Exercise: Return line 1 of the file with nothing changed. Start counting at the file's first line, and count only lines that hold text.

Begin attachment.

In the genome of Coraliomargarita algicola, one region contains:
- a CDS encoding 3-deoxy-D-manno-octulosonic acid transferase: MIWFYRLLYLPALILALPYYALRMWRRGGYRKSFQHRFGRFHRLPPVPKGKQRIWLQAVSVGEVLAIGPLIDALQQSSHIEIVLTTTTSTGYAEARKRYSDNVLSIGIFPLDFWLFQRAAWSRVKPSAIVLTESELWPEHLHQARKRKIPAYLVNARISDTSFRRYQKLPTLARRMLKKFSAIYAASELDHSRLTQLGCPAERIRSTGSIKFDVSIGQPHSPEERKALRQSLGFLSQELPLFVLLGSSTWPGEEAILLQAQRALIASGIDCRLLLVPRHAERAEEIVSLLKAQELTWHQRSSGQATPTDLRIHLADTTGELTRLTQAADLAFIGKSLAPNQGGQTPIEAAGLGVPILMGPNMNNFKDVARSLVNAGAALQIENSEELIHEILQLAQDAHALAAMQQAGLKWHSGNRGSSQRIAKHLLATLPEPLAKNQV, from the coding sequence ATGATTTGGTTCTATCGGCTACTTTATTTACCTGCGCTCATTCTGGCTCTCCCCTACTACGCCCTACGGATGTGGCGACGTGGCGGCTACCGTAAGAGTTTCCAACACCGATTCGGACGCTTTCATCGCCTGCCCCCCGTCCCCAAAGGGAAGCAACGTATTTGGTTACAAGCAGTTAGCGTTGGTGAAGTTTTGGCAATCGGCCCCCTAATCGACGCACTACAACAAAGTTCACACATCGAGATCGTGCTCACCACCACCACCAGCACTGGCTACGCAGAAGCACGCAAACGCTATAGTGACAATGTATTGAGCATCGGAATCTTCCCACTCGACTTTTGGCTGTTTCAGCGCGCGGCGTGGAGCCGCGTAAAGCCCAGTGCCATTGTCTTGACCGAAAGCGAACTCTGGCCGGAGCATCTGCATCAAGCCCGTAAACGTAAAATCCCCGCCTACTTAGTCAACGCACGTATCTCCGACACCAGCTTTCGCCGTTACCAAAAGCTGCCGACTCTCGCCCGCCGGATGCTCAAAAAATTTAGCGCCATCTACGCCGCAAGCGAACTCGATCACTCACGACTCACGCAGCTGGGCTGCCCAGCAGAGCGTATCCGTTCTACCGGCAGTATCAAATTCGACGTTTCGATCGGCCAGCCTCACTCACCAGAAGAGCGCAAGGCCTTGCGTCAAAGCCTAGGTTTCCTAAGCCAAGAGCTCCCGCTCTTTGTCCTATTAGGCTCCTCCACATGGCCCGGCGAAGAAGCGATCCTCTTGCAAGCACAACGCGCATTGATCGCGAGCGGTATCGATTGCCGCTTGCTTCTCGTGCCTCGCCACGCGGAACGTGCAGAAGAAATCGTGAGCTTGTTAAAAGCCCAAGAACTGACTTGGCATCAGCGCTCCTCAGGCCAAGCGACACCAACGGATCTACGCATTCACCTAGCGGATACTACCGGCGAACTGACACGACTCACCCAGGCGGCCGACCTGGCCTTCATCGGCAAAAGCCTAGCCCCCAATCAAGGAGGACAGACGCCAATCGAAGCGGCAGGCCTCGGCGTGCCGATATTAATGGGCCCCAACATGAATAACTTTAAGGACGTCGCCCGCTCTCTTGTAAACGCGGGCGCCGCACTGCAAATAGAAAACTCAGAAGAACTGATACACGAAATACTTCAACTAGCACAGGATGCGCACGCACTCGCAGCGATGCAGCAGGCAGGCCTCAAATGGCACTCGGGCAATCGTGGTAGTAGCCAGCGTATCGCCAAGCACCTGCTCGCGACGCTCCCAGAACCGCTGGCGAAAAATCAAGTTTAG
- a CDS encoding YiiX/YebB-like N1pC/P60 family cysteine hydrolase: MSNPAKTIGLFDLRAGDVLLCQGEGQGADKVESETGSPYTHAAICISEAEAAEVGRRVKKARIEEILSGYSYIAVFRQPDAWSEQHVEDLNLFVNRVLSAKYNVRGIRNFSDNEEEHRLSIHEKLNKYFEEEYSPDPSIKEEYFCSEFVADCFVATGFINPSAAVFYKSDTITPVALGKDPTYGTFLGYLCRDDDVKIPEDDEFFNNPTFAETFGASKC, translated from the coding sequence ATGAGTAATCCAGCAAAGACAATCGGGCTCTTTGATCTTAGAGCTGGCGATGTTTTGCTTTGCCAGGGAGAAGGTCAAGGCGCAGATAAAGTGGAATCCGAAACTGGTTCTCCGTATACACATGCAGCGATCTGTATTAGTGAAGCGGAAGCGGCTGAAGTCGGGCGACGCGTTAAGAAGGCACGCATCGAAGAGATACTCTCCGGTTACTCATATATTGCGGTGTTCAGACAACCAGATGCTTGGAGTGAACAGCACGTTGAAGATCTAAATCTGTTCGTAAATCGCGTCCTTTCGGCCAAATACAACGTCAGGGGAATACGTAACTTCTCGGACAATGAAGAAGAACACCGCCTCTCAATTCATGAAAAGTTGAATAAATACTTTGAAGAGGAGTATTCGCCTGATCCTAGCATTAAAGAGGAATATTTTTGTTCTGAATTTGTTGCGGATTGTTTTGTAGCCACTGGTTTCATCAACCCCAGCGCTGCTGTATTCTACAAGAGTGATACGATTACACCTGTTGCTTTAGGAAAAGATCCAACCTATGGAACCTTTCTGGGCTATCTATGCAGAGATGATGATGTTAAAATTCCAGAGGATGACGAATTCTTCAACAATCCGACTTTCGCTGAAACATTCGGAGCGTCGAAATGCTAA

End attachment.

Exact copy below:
In the genome of Coraliomargarita algicola, one region contains: